As humankind is challenged by the existential threats of climate change, nuclear warfare, political and social equity, fossil fuel reliance and air pollution, lack of water, and cybersecurity - all beg the question, how do we communicate and plan for these unparalleled crisis’ that threaten the very existence of our species. Can architecture save the world? This book explores the possibilities of not just having architecture be sustainable, but to rethink how we communicate and build a future Living + Dying INbetween the Real + the Virtual.
—Peter Jay Zweig
I have always looked at architecture as more than just simply designing buildings, it’s always been a way to create new possibilities and realities for people to explore. You can step through a physical door, or a digital portal and be transported into a new world. Until now, construction materials were limited by reality but, with the invention of XR, the possibilities have now become endless. We now have an opportunity to redefine what architecture will become in the future.
For me the journey began in architecture in 1969 with a machine I built that was called the SIX SENSES. It was built with items at hand using 3D photography (one image for each eye) mounted in a scuba diving mask that looked very much like a VR headset today. The hands, the feet and ears were all bombarded with heat and cold, different textures, and an audio track on a headset. The concept was to inundate the five senses which would then trigger the sixth sense: very much like going into a movie during the day when there was sunlight and after the movie the disorientation you feel when coming outside and it is night and your perception of where you are has changed. In 1995 I worked with a new technological innovation called the cave through a NASA relationship in which a twelve-foot cube was built that was composed of computer projections on the surrounding screens to create an immersive, virtual environment. Wearing glasses and gloves that were synchronized to the computer images, weight and material could be experienced through the mechanical gloves, or joystick. My early search for a way to experience a virtual environment free from the constraints of reality is only now becoming possible in the 21st century with the invention of the fully immersive, virtual METAVERSE.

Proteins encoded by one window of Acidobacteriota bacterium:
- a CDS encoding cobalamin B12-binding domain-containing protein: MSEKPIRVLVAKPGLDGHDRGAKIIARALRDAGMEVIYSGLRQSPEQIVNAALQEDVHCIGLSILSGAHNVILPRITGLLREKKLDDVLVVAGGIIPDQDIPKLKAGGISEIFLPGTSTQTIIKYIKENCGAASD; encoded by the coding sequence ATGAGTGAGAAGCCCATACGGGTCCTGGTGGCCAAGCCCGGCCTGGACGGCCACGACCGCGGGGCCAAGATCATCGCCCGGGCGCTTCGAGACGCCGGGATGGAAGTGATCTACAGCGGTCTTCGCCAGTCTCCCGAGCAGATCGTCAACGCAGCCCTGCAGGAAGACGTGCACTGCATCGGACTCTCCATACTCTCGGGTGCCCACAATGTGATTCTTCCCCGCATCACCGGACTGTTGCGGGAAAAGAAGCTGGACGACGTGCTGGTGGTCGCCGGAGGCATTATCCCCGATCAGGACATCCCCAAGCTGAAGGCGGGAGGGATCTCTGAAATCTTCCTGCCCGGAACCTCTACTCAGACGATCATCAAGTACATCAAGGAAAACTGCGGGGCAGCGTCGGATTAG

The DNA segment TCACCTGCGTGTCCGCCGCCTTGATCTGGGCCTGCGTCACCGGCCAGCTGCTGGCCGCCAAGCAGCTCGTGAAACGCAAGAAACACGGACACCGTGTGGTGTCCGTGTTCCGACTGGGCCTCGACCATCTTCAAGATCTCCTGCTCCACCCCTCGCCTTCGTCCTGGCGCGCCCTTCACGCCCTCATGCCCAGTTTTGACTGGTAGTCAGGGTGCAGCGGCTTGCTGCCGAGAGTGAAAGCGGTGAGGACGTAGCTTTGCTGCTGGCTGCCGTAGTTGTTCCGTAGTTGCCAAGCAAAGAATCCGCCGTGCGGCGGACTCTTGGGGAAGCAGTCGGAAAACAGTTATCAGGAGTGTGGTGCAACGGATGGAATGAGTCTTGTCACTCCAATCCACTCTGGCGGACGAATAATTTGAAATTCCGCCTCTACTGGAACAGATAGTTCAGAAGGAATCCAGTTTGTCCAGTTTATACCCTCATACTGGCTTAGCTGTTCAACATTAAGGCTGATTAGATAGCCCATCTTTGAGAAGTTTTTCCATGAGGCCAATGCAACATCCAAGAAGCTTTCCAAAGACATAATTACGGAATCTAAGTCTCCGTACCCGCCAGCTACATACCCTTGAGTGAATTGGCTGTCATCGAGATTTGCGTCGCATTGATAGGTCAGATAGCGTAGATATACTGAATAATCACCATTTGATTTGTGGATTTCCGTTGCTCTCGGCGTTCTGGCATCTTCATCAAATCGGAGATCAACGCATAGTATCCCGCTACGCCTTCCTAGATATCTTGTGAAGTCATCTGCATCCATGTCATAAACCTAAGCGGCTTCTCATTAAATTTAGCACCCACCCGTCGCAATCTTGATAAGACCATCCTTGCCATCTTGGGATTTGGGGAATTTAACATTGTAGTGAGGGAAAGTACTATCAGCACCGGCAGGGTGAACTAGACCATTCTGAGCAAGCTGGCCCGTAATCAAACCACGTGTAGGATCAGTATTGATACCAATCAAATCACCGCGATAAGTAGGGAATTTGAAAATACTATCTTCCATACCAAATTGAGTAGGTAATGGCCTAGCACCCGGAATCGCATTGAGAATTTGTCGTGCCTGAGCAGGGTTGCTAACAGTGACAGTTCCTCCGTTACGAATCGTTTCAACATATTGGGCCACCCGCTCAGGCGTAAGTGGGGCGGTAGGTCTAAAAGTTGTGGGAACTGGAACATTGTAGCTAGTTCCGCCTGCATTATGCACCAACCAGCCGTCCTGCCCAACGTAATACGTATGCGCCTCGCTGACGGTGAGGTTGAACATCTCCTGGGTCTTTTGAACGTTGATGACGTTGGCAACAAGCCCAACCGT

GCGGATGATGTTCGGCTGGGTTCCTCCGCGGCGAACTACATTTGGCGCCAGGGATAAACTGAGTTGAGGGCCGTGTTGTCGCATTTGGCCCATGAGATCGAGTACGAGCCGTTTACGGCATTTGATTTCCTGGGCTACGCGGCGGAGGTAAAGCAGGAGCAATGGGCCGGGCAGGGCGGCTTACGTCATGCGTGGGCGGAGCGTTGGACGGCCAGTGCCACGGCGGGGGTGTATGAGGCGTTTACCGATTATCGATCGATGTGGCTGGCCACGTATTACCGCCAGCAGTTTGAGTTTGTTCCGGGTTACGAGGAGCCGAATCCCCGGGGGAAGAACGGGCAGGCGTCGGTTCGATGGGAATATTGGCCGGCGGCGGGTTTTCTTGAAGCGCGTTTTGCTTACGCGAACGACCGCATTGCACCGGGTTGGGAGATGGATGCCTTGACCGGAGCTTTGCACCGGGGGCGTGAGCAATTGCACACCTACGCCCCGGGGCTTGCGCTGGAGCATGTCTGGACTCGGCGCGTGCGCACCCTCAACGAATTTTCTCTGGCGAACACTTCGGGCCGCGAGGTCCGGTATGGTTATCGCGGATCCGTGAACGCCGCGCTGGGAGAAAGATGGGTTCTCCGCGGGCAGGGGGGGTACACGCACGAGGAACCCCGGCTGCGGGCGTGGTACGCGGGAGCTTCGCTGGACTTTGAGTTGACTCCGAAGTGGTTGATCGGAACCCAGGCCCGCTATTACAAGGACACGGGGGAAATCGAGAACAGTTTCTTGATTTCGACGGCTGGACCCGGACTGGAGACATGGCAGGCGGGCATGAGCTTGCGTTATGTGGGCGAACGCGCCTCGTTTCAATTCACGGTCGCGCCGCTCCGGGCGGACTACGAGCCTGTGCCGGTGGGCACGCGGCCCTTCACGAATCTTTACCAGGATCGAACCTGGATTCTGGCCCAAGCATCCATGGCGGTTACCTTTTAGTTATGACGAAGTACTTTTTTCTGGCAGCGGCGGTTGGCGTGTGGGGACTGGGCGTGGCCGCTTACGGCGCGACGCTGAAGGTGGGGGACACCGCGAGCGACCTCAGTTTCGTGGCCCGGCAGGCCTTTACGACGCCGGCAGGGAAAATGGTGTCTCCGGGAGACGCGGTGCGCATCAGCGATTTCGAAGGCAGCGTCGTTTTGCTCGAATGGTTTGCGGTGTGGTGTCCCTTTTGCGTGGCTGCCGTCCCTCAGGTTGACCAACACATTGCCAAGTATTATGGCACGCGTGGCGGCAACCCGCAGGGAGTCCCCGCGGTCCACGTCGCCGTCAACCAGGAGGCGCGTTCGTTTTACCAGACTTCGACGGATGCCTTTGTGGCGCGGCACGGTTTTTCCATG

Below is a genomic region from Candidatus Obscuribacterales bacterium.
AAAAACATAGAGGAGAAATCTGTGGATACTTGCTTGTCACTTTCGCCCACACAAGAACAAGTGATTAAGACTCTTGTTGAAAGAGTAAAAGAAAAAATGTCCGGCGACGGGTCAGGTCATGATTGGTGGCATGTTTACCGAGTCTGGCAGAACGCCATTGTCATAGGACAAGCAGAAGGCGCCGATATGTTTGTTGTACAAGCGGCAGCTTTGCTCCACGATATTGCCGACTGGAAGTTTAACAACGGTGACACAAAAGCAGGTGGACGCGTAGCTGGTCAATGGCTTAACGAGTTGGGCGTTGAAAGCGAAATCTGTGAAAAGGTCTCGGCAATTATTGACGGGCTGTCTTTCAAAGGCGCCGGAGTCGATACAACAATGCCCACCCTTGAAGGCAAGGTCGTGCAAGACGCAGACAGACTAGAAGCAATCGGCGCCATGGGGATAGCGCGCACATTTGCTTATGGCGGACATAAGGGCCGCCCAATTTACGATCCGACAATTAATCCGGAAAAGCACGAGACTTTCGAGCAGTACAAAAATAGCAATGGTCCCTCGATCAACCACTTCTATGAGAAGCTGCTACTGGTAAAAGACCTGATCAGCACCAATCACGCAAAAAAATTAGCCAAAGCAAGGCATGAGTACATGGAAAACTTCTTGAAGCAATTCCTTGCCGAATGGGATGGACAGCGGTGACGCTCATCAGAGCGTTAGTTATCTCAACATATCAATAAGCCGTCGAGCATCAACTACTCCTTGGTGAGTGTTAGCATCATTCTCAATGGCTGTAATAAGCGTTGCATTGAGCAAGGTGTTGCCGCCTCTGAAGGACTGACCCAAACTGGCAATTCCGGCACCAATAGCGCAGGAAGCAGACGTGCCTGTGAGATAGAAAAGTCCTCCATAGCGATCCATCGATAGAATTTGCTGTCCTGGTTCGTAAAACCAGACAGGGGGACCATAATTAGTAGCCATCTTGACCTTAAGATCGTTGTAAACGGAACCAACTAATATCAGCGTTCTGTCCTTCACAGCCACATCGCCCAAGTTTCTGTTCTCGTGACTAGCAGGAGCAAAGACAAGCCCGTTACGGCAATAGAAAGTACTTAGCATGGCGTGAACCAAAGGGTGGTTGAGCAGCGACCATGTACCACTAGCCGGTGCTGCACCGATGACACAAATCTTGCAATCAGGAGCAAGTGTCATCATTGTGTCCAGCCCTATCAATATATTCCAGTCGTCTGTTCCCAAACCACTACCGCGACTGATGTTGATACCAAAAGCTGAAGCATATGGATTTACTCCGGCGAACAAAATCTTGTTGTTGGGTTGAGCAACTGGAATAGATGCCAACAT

“By creating an innovative spectrum of multiple realities, the book define the tools for architecture working in the 21st century.”
By taking a deep dive into the spectrum of evolving technologies, the role of architecture will be explored in this new world of the INbetween. AI and machine learning have the ability to transform the architectural profession. These tools can be used to augment design and push the envelope, redefining what architecture means in the 21st century. In the real world, "smart homes" will be able to be truly smart, instead of just a home with smart devices, when they are designed to provide more than shelter. We can then innovate architecture by enhancing nature, perception, and reality itself.
As Web3 (cryptocurrency blockchains) and the Metaverse become more accessible, we will have the ability to create new worlds with endless possibilities, taking the redefined public and private realm into the new architectural dimension of Living + Dying INbetween the Real + the Virtual.
G. E. KIDDER SMITH BUILDSProject type
WAY BEYOND BIGNESSProject type
Living + Dying INbetweenPeter Zweig
The Landscape ProjectProject type
Environmental Activism by DesignColeman Coker, Sarah Gamble, Katie Swenson , and Thomas Fisher
Johnston MarkleeBenjamin Wilke
Impossible and Hyper-Real Elements of ArchitectureCarl Lostritto
Architectural Ceramic Assemblies Workshop VLaura Garofalo and Omar Khan
Innovation In PracticeValeria Federighi
FIGMENTS OF THE ARCHITECTURAL IMAGINATIONTodd Gannon
Landscape ApproachDr. Shelagh McCartney, Samantha Solano, Sonja Vangjeli, & Hannes Zander